This link (click) take you through the Trafico web site map for Spain where the Provinces are shown.  Click on each Province as required and you will see locations of the fixed radar traps now in operation since the map was updated on 21 December 2005.  You will also see the number of the roads on which the traps are located and a "km signpost" reading e.g. "Punto kilomιtrico 204.800".  This indicates the km. 204 market sign, and the number of metres past that sign, in this example, 800 where the trap machine is located.     The direction of travel is indicated by "Sentido de circulatiσn" with underneath in the column, "Descendente" and "Ascendente".  These mean descending and ascending, indicating which way the km are going.  For example, "ascendente" means you are travelling in the direction of 200, 201,203, etc. and "descendente", 106, 104, 103, etc.

"Bookmark" this site page for quick reference when you are going on a journey though roads not used for some time.  In fact, I would mark them on your map before you go.  

Please remember that the Guardia Civil also has a reported 300 mobile speed traps at this time, and in the towns, the Policia Locales also have speed traps.

Safe driving....


Please Wear Your Seat Belt.

Trafico reports that in 2005, 3.329 people lost their lives on the roads in Spain.  Although this is the best statistic since 1980, it is very upsetting to record that 30,5% of them werenot wearing a set belt. That is 1.015 lives that could have been potentially saved.   So please belt up every trip!  What was the slogan? 

Clunk, Click, Every Trip!


Searching Amazon for the Second Edition of my book.  7 Jan. 2006

Although I have advised Amazon (.com and about the new Second Edition, if you search using just the title, "Motoring in Spain", you will still arrive at the first edition.  Please search using the ISBN N0 only and you will arrive at the new book details and order page. 

To remind you, the new ISBN (International Book Numbering System) is 84 609 7295 X


The Extreme way to Eliminate Accidents?  (9 Jan. 2006)

We have just had a report that in Seville, a driver who collided with a young girl while she was crossing the road with her family, received a hail of eleven bullets fired at him by a relative, three of which hit him and he subsequently died.  Meanwhile, the little girl was taken to hospital for observation, but is reported to not be too badly hurt.   The report mentioned that the family were "gypsies". 

Just think that if someone is injured or killed by someone's bad driving, it is sorted out at the spot or soon after summarily by relatives or friends, maybe people would be much more careful with their driving, especially drinking excessively, speeding in towns and driving recklessly.  Not that I am advocating this, of course, but there are far too many people who still have no respect for other's' lives and property on the roads.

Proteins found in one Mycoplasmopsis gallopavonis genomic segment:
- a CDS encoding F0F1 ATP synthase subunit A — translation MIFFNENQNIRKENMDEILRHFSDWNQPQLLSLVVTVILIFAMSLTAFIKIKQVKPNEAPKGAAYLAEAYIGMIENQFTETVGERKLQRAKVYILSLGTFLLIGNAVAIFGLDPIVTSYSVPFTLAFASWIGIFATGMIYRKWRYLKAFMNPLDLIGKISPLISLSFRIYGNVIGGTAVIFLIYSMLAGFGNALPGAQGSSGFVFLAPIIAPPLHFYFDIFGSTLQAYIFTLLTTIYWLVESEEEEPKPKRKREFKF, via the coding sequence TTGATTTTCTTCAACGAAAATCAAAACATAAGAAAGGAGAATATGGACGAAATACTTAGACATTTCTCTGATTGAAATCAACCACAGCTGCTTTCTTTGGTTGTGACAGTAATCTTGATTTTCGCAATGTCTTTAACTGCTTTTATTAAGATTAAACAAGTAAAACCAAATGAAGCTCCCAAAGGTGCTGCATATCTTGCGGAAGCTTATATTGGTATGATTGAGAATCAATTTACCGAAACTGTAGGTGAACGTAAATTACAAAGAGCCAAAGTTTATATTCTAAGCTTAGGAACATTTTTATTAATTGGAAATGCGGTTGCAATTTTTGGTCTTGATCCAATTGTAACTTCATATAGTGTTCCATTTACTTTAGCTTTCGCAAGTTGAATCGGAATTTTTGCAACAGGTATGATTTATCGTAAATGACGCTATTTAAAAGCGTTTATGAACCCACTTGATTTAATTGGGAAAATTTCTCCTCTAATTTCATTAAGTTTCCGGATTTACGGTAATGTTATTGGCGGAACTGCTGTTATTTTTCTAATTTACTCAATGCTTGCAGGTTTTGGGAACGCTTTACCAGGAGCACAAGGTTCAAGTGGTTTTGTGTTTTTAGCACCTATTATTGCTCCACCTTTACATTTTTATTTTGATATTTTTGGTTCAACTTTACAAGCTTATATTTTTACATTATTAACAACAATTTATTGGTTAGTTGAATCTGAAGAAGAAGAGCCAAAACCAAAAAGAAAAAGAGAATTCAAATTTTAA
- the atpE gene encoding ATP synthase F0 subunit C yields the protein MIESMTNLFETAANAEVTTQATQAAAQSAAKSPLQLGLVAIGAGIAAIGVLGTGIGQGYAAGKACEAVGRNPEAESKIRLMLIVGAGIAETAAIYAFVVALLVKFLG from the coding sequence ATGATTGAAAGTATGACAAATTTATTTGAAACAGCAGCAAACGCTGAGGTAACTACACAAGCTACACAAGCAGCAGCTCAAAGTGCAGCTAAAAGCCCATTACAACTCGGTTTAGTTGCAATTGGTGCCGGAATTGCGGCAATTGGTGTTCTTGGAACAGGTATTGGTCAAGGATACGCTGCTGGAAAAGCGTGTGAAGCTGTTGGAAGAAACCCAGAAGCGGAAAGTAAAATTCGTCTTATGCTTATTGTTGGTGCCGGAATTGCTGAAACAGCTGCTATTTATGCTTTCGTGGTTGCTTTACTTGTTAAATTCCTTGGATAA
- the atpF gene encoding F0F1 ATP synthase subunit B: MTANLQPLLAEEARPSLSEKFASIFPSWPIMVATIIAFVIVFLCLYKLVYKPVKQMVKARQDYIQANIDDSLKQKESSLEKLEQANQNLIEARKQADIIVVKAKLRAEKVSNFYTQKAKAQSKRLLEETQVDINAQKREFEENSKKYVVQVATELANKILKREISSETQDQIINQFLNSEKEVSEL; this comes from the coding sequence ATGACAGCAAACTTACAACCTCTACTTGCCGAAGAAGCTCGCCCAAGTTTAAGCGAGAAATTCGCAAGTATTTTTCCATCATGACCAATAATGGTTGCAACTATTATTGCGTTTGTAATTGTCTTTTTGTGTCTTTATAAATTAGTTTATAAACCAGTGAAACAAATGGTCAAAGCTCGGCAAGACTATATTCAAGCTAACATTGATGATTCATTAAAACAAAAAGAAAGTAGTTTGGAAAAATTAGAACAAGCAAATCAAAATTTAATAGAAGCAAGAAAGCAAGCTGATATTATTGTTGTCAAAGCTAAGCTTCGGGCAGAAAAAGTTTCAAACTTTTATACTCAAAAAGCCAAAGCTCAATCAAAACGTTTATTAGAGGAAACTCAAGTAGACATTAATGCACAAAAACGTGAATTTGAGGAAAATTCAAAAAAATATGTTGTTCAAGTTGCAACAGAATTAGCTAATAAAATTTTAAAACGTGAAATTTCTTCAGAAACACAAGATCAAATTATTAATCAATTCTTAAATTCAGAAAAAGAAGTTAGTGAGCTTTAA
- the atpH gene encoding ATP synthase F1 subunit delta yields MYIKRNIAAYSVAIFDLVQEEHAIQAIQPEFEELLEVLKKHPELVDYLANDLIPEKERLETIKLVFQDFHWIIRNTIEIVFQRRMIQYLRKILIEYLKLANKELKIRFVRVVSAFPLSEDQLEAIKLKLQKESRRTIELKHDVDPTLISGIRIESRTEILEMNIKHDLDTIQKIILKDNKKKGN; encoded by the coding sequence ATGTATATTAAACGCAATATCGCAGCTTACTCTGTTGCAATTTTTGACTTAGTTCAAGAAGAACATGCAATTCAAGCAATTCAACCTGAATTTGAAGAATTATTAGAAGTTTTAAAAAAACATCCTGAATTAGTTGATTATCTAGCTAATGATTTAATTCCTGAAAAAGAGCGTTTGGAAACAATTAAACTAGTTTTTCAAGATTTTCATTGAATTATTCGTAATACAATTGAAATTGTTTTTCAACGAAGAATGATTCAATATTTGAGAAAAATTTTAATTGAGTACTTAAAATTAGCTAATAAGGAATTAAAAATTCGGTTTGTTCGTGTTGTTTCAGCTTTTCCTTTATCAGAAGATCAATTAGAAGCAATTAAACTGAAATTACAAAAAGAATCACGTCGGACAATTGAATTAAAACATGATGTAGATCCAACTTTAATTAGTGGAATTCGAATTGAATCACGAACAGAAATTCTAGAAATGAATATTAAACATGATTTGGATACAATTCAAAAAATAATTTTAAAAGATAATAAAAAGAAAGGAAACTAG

The real cost of running your car. 

Most of us agree that having your own car is a must as we welcome the independence, the convenience and for many of us, the fun it can be on empty winding roads with beautiful scenery as well as just using it to get shopping from the supermarket.  However, how many of us really know how much our cars cost us over the ownership period?   Below is an example of our own Ford Focus which was bought new 4-1/2 years ago, and for which I have kept accurate records. 

There are basically five components in the owning and running costs of a car: -

  1. Depreciation.  This is the difference of what you pay for a car and what you sell it for.  Without doubt, especially for a new motor vehicle, this can be by far the highest cost.  It is often better to buy a good condition three year old car (not ex-rental or driving school, etc.) and avoid most of this cost.  
  2. Finance costs.   While not as heavy here as in some countries.  If possible, save up and avoid this cost, even if it means buying a good used vehicle.
  3. Fuel cost.    There is no doubt that this cost is going to stay high for the foreseeable future, so a light, comfortable and streamlined diesel vehicle is the sensible choice.  Not a heavy vehicle shaped like a brick.
  4. Insurance.  This obviously depends on the owner’s age and record, but if you are young, this cost will be quite high. 
  5. Servicing and replacement parts such as tyres, etc.  The modern car costs far less in this area than the older models that needed regular attention, but the costs of spares especially needed after an accident has risen to provide a high profit income to replace the marginally lost profits caused by an over crowded and very competitive market.  This cost also affects your insurance premiums.